Another argument for taking the events in Matt. 27:51–54 as literal, historical events is the relationship that these descriptions have with Theophanies in the Old Testament. Jeffrey Niehaus has published a remarkable book tracing the theophanic appearances of God throughout the Old Testament (Jeffrey J. Niehaus, God at Sinai: Covenant & Theophany in the Bible and Ancient Near East (Grand Rapids: Zondervan Publishing House, 1995).). What is significant in relation to the Matthew passage is the recurring presence in theophanies of the darkness, dark clouds as Niehaus discusses this with reference to the Sinai theophany:
Yahweh tells Moses to consecrate the people for two days because on the third day “I am going to come to you in a dense cloud” (be‘ab he‘ãnãn, Ex 19:9). Yahweh’s coming is portrayed with theophanic language: e.g., “thunder” (qõlõth, 19:16), “lightning” (berãqîm, 19:16), “thick cloud” (‘ãnãn cãbed, 19:16), “smoke” (‘ãšan, 19:18), and “fire” (’eš, 19:18). some phrases are used now for the first time: “a very loud trumpet blast” (šõphãr hãzãq, 19:16), “the smoke billowed up” (wâya‘al ‘ašãnô, 19:18), “like smoke from a furnace” (ke‘ešen hakibšãn,[,K], 19:18), “the whole mountain trembled violently” (wâyeherad kãl hãhãr me’õd, 19:18). A subsequent account in Exodus 20 echoes these descriptions: “thunder” (haqqôlõth, 20:18), “lightning” (hallappîdim, 20:18), “the trumpet” (qõl hašõphãr, 20:18), “”the mountain in smoke” (hãhãr ‘ašen, 20:18), and “thick darkness” (hã‘arãphel, 20:21) (Niehaus, Sinai, 195.).
At another place, Niehaus specifically refers to Matt. 27:51 in relation to the Sinai type theophanies. In his discussion of Joel’s prophecy as referred to in various New Testament passages, He states, “Matthew adds that when Jesus died, ‘The earth shook and the rocks split’ (Mt 27:51), familiar features of Old Testament judgment theophaines” (Niehaus, Sinai, 328.). In his discussion of three New Testament mountains that hark back to the Old Testament, the mount of the beatitudes, the mount of transfiguration, and the mount of crucifixion, Niehaus points out, “Just as those first two ‘mountains’ [beatitudes and transfiguration] alluded to events of Sinai, so does the third (Mt 27:45–56). . . . We note here that it contains key elements of an Old Testament theophany. In particular the darkness (Mt 27:45) and earthquake (v. 51) echo the ‘dark cloud’ (Ex 19:16) above Sinai and the ‘violent trembling’ of the mountain (v. 18) as God descended upon it” (Niehaus, Sinai, 340.). And again Niehaus refers to the Matthew passage as reminiscent of Sinai: “Darkness and earthquake not only remind us of God’s descent on Mount Sinai; they also elicit a human response that we have come to expect in any Sinaitic theophany: that of fear. When the centurion and others saw the earthquake and all that had happened, ‘they were terrified, and exclaimed, “Surely he was the Son of God”’ (Mt 27:54; cf. Mk 15:39; Lk 23:47)” (Niehaus, Sinai, 364.).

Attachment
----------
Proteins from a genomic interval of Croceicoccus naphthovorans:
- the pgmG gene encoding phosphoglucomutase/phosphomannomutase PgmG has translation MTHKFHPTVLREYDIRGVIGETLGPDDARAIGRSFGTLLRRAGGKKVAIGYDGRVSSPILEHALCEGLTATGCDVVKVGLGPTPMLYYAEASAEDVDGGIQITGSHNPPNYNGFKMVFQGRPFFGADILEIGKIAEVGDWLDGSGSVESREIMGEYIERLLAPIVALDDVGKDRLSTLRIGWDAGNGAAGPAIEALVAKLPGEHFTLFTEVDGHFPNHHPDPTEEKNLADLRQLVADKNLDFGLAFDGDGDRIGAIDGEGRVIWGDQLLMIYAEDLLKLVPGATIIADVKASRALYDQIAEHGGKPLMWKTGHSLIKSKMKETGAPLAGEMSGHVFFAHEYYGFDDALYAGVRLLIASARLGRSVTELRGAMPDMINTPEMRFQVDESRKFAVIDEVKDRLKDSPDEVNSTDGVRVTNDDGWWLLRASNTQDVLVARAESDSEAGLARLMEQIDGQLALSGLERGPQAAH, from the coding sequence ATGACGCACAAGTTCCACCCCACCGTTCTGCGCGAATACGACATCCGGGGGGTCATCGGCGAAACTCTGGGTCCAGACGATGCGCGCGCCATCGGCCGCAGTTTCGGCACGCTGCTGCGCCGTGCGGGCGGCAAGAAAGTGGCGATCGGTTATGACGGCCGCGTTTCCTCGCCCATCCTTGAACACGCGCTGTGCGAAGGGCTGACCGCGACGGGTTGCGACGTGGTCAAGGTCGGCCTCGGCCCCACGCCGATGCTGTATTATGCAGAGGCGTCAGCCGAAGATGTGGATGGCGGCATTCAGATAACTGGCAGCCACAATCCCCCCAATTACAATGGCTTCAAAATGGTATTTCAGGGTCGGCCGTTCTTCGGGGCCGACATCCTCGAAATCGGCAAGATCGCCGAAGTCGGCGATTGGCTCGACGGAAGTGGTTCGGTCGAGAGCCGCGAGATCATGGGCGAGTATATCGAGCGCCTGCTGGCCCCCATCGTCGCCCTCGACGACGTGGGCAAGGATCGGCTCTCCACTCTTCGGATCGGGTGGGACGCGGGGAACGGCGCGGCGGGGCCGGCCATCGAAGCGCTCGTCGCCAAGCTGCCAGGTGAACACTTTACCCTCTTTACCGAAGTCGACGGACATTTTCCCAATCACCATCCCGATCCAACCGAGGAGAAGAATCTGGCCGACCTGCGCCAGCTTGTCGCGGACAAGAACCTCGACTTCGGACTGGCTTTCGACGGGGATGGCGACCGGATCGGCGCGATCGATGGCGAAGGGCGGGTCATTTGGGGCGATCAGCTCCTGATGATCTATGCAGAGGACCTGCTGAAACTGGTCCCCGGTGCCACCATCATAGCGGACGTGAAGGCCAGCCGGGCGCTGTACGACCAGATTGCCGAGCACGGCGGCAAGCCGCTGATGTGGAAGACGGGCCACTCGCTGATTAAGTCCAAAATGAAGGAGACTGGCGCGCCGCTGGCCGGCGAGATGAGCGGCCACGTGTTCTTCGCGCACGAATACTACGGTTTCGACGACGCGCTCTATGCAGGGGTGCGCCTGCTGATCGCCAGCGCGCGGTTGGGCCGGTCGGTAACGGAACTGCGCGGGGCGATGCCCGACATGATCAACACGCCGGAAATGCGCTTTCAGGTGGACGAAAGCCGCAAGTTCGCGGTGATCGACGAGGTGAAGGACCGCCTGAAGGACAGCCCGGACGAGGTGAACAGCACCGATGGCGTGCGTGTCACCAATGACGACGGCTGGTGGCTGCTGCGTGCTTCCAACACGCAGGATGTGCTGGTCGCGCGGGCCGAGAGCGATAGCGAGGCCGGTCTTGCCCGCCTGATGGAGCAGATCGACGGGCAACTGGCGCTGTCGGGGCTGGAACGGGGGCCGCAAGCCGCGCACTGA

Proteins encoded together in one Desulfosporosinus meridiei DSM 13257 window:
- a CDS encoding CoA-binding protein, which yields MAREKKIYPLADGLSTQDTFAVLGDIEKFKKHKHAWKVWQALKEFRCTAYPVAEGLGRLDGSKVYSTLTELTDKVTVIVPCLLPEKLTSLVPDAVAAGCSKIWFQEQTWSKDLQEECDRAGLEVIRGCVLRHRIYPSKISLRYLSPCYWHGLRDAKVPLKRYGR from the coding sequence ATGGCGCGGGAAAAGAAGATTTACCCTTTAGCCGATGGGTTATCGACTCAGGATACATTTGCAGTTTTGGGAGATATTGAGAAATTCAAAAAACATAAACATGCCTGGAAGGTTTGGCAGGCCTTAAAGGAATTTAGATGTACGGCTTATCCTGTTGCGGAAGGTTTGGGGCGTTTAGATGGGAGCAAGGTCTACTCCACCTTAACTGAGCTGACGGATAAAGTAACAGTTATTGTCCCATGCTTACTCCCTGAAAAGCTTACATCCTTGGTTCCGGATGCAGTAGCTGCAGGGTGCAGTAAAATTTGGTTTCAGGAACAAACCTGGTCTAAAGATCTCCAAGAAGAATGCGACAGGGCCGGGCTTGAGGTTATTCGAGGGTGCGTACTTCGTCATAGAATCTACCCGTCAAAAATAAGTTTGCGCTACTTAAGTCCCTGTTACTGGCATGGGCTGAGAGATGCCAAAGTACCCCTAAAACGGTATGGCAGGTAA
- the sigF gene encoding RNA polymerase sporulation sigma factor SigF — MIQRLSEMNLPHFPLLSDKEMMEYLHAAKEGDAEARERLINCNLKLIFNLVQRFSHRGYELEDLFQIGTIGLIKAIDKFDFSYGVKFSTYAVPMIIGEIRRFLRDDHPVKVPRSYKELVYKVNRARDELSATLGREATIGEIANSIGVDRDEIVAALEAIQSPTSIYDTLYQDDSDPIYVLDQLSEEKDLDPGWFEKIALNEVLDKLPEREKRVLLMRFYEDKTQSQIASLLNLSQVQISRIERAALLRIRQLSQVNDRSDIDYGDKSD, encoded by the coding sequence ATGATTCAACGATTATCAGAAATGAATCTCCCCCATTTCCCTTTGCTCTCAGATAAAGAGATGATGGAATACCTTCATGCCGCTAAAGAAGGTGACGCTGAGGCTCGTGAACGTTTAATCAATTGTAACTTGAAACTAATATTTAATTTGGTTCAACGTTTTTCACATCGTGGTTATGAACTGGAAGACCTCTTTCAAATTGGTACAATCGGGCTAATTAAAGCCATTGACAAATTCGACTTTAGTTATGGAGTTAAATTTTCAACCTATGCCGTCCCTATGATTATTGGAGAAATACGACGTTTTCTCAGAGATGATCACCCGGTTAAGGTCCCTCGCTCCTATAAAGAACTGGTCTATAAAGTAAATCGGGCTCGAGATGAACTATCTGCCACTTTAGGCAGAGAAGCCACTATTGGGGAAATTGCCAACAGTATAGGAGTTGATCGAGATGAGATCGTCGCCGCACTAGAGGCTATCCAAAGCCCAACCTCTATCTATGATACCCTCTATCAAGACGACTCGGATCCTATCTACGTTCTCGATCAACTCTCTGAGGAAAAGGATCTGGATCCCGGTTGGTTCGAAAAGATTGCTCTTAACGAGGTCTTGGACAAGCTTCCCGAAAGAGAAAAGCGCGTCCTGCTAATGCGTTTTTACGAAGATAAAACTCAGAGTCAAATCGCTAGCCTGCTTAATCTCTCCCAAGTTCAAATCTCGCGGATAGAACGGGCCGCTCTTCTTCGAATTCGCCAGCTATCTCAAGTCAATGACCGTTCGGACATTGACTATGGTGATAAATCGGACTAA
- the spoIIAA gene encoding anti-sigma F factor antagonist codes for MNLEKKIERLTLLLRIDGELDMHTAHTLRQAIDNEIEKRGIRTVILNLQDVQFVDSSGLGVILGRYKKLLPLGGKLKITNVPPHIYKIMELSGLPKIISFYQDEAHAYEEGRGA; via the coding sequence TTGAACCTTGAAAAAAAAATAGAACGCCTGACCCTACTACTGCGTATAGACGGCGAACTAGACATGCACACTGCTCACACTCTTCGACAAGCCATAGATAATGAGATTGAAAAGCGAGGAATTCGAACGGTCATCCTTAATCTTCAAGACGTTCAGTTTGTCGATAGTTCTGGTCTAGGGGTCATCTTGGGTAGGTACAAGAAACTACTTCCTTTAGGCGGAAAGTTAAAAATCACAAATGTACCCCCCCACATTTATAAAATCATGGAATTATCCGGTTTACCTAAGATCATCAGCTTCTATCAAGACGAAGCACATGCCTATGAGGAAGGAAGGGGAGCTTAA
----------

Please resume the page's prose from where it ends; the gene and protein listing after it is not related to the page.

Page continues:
The association of the events recorded in Matt. 27:51–54 with the Old Testament theophanies, particularly at Sinai, once again argue that these events, including the raising of the bodies of some of the saints, must be taken as literal, historical events. To deny the historicity of these events would be to rob the text of this significant connection, particularly of demonstrating that Christ is not only the Resurrection and the Life, but He is also the Judge Who will judge the world—He is God in the flesh.